Food & Beverage

  • Centum made an offer to buy shares from some minority Almasi bottling shareholders.
  • The Competition Authority authorized the acquisition of Sab Miller by Anheuser-Busch Inbev.
  • Naked Pizza Kenya has been bought out by Pizza Hut (more here)
  • Coca-Cola Company  announced a new streamlined international structure. The company will form a Europe, Middle East and Africa (EMEA) Group, consisting of the business units that currently make up the Europe and the Eurasia and Africa Groups. And, in Africa, two business units will be reconfigured to more closely align operations with bottling operations on the continent, with the formation of a new South and East Africa business unit and a West Africa business unit. (Edit)

Finance, Law, & Insurance

  • Helios did a deal for Crown Agents key units marking the first time an African-managed fund acquired a UK financial institution.
  • Ringier Africa Deals group (ex-Rupu) acquired Nigerian online shopping platform DealDey
  • The Competition Authority authorized the acquisition of an additional 16% of AON Kenya Insurance Brokers Limited by AON UK Holdings  giving it a controlling interest of 56%.
  • The Competition Authority authorized the acquisition of 63% of First Assurance Company by First Assurance Holdings  on condition that the merged entity shall retain all 120 employees of First Assurance Company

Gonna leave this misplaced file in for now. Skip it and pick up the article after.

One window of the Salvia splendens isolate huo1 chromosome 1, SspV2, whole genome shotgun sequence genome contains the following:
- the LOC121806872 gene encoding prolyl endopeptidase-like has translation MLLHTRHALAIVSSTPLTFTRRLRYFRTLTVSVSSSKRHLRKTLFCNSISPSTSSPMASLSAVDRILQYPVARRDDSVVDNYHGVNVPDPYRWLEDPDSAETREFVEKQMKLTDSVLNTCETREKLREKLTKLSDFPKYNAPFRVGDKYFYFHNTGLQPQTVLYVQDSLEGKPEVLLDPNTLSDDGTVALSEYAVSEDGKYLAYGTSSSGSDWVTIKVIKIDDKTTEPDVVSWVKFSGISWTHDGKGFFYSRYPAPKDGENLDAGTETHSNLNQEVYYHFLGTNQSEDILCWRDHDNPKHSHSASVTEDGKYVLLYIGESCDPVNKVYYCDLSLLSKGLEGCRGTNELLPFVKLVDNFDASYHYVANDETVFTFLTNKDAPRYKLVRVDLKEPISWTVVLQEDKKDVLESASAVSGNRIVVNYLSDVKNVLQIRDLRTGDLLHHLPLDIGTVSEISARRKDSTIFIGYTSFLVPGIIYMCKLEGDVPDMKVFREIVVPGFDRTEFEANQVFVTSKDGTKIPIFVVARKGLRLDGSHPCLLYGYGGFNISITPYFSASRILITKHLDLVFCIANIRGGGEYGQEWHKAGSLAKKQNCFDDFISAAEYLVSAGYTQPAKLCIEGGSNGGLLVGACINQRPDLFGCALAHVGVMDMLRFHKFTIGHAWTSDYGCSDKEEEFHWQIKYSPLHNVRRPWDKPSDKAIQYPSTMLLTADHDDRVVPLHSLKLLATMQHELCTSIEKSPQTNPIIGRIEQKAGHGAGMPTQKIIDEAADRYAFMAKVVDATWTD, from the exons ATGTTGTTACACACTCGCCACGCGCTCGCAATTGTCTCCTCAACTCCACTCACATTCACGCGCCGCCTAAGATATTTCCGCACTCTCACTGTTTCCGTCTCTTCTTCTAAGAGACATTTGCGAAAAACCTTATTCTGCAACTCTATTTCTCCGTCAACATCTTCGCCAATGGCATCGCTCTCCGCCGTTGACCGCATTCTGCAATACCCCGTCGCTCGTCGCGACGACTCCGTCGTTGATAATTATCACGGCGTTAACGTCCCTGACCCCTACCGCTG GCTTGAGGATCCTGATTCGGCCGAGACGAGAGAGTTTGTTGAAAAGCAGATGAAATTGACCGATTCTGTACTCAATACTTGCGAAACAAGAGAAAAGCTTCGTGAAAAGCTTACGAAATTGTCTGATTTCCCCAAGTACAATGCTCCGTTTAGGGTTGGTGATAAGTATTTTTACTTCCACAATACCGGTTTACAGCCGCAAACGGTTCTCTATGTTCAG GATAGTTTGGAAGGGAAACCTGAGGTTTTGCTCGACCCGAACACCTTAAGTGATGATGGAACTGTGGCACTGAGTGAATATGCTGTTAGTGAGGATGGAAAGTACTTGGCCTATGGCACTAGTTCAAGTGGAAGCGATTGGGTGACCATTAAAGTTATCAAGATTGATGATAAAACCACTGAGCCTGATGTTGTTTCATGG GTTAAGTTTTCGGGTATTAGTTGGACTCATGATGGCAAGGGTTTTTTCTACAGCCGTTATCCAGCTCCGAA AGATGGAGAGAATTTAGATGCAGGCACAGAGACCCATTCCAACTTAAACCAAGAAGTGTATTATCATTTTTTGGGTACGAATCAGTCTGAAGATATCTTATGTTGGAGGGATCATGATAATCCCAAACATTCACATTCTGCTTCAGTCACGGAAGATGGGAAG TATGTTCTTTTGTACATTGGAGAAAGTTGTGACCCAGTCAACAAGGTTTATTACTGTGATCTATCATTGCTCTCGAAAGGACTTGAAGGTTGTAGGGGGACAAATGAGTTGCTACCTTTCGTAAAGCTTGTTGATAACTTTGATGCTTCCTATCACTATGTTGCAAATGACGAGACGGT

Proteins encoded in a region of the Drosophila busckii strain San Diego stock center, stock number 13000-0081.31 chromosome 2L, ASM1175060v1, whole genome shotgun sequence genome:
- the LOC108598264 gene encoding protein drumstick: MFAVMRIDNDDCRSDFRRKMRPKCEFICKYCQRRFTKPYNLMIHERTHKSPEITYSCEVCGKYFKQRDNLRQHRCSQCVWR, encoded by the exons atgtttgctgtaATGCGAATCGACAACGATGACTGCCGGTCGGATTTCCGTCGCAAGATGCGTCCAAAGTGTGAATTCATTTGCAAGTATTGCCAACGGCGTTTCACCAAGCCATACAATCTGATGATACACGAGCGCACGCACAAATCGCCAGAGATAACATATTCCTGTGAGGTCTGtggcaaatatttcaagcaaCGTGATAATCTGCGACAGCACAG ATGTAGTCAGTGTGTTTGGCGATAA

• Resolution Insurance was set to raise Kshs 2.5 billion in a series of transactions that will see new investors join private equity firm Leapfrog Investments in the list of the company’s shareholders (via Biz. Daily)
  • Two of the oldest Kenyan law firms, Daly & Figgis (1899) and Inamdar & Inamdar (1926) will now practice as Daly & Inamdar.
  • Plum LLP plans to buy a 23% of insurer British-American Investments(Britam) that had been seized by the government of Mauritius from a disgraced businessman in 2015. (Edit)

Logistics, Engineering, & Agri-Biz

  • Google agreed to buy a 12.5% stake in Africa’s largest wind project, Kenya’s Lake Turkana, from Danish wind turbine manufacturer Vestas Wind Systems A/S. The 310-megawatt Lake Turkana wind park, controlled by Lake Turkana Wind Power, is set to produce about 15% of Kenya’s electricity needs (via Marketwatch)
  • The Competition Authority authorized the acquisition  of 100% of  Schreurs Naivasha by Kongoni River Farm.
  • The  Competition Authority authorized the acquisition of 49% of, and or 100% preference shares in, Seruji Limited by QG African Infrastructure 1L.P.
  • The Competition Authority  authorized the acquisition of assets of Lima by Panafrican Equipment – (Biwott)
  • The Competition Authority authorized the acquisition of 51% Transmara Sugar by Sucriere Des Mascareignes
  • The Competition Authority  authorized the acquisition of the assets of Afro Plastics Kenya  by Ashut Engineers.
  • Finlays Horticulture Kenya  was granted approval by the Competition Authority to buy Skytrain Limited, which provides the essential service to cargo airlines at JKIA (via Biz. Daily)
  • Swiss logistics giant Panalpina completed the buyout of a majority stake in Nairobi-based air freight forwarder Airflo for an undisclosed amount. (via Biz. Daily)
  • Craft Silicon will launch the Little Drivers service starting with 2,000 drivers — formerly of Easy Taxi, which exited the Kenyan and African markets last month after a decision by one of its investors, American firm Goldman Sachs, to direct all its investments towards Uber. (via Biz. Daily)